As my editing jobs have become more numerous, I have updated my Editing Fees and Guidelines. My editing and proofreading includes checking for grammar, sentence structure, misspellings, and pointing out plot inconsistencies, etc. At this time, my base charge is $0.008/word, with a minimum of $50, payable via PayPal. Editing jobs I am currently working on, received before May 1, 2014, will continue to be edited at the old rate.
If your manuscript is less than 5,000 words please let me know and we can work out pricing. I prefer to set up appointments for your manuscript, but please, send your manuscripts to me as early as possible. I can often work them in sooner than they are scheduled, but advance notice is much easier.
I use Microsoft Word 2013. I use the Track Changes application while I edit and leave the decision as to whether or not to accept those changes to you. I also tend to leave extensive notes outlining the reason for specific changes, noting uneven or awkward sentence or paragraph flow, or even if I noticed something that just doesn’t feel right.
Full editing is completed in one of two ways. The first choice is that I completely edit the book and provide you with a corrected copy, highlighting changes and corrections and making when appropriate extensive notes. Your second choice is full editing. I take the book in hand, do all corrections and changes and provide you with print ready copy. The charge for print ready copy is $0.010/word.
Please note: Books from authors who speak English as a second language, hence requiring a great deal more correction for grammar, or books with extensive re-write may be significantly more. You may send me your book for pricing if you feel there may be extensive work needed on the book. Pricing available upon request.
After I have edited a manuscript, I will send it back to you. Once you have made changes, you can always send it back to me for a second pass at no charge. Please note: If second-pass changes are truly extensive, I will reserve the right to bill a second payment for the second pass. I want to be fair to you, but I also want to be fair to myself. Just as writing is difficult, though rewarding, editing a book in a manner that will make you proud of your final product is a lot of work.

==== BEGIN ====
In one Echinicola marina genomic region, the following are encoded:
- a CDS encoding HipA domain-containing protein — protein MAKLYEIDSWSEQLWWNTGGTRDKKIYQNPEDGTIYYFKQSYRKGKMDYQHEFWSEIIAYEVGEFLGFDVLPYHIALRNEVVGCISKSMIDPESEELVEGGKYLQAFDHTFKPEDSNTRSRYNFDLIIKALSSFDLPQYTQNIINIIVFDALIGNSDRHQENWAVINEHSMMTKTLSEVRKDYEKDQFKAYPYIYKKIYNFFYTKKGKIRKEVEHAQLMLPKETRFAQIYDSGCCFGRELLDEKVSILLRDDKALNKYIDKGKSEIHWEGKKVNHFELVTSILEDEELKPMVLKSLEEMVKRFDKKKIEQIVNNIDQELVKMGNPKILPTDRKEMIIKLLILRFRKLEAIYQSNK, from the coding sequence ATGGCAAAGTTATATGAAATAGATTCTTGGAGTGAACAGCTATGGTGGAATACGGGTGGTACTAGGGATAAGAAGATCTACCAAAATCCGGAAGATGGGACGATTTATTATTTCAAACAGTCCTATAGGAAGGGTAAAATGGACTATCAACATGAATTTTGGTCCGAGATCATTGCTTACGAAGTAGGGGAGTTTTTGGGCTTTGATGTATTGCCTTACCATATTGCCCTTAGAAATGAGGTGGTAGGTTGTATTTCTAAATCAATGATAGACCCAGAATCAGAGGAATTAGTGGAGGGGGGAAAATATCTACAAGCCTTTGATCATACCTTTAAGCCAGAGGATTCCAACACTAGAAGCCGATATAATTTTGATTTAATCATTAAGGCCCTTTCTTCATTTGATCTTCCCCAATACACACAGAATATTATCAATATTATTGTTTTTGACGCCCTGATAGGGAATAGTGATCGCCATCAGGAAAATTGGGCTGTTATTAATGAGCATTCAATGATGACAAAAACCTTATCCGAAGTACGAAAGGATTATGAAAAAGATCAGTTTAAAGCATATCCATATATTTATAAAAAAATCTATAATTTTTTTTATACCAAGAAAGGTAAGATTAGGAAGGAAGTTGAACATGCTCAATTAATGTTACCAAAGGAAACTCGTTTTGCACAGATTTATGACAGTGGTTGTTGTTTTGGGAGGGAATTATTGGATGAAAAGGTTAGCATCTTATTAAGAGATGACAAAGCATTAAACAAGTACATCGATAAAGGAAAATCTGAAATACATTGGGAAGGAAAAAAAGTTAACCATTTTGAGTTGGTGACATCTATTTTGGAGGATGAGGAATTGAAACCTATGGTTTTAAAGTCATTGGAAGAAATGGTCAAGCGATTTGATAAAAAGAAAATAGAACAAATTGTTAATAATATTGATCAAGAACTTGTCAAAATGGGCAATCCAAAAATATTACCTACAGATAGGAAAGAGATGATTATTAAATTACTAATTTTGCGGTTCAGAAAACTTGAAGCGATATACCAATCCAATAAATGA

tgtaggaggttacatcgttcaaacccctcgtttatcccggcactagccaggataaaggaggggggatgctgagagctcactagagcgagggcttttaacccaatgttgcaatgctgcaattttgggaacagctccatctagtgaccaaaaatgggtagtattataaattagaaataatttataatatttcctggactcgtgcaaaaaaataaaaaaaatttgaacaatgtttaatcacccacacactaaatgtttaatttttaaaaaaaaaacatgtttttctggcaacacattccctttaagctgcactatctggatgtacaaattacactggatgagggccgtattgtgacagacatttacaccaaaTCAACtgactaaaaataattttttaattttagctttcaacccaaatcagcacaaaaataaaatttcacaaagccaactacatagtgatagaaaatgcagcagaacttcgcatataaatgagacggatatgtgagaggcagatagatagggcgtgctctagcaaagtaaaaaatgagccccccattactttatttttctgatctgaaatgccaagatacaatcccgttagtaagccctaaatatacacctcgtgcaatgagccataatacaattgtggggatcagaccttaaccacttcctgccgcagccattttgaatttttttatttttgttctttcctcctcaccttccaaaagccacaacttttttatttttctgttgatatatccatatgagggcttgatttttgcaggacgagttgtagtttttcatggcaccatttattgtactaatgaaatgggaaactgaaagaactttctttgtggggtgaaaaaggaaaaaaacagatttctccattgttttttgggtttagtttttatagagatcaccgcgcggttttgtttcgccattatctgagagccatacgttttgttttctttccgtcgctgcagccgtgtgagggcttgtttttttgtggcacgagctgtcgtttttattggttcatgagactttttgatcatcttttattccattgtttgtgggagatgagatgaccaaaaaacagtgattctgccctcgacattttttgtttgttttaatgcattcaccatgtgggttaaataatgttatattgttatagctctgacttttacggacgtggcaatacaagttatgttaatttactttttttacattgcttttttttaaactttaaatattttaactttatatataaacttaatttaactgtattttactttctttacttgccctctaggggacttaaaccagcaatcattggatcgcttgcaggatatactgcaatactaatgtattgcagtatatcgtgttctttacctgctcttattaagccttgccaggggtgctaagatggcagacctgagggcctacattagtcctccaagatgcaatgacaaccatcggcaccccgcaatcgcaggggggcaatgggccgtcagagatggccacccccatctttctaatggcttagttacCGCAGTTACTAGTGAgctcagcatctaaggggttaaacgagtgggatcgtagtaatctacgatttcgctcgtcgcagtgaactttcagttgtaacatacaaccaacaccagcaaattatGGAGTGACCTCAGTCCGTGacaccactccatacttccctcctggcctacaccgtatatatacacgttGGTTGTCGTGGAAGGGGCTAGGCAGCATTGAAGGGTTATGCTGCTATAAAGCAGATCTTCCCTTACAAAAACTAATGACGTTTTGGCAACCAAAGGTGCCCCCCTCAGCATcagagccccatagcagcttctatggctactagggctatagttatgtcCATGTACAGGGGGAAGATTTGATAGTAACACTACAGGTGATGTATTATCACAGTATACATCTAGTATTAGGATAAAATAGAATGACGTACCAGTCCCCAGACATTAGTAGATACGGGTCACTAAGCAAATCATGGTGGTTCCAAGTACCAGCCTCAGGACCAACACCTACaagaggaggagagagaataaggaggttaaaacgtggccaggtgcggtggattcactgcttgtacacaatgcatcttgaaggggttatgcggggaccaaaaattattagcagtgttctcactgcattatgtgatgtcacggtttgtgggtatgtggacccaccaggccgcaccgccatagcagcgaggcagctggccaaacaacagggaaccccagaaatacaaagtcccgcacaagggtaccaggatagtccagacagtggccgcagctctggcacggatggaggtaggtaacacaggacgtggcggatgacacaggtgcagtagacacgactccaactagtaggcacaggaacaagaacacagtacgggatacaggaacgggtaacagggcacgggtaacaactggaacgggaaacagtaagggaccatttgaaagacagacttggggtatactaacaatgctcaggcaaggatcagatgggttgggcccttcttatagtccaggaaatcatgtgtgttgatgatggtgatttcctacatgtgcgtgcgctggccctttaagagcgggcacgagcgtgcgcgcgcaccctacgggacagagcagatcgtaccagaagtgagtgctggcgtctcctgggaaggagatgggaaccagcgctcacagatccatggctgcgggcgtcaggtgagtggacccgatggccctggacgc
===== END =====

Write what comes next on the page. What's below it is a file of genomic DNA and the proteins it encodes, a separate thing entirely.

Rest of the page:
For available books on which I have worked, please see my “i-edited” shelf on Goodreads. You may contact any of the authors with whom I’ve worked for a reference. I am also very willing to provide you a sample of my work to see if we are a comfortable fit. I can be easily contacted through Goodreads or by e-mail at email@example.com
I look forward to working with you!
“I may not have gone where I intended to go, but I think I have ended up where I needed to be.”
― Douglas Adams, The Long Dark Tea-Time of the Soul
“To love is to be vulnerable.”
― C.S. Lewis,
Pull out your “Happy Dance” ladies and gents! Assault in the Wizard Degree is printed!! The Fantasy and Forensics series has expanded to book six, and six is definitely a magic number.
Poor Dayna. The more she busts her backside to save the world on Andeluvia, the more it twists itself into a bloody mess . . . and guess who gets the job of straightening everything out each and every time? Yep. You got it. What is a Forensic Scientist stuck in an epic fantasy land supposed to do? Well, if you are Dame Chrissie, you dust off your hiking boots, gather your tools, and do your best to save the day. Again.
“Salvation shall come to Dame Chrissie only when she stands in the shadow of all that she has achieved.”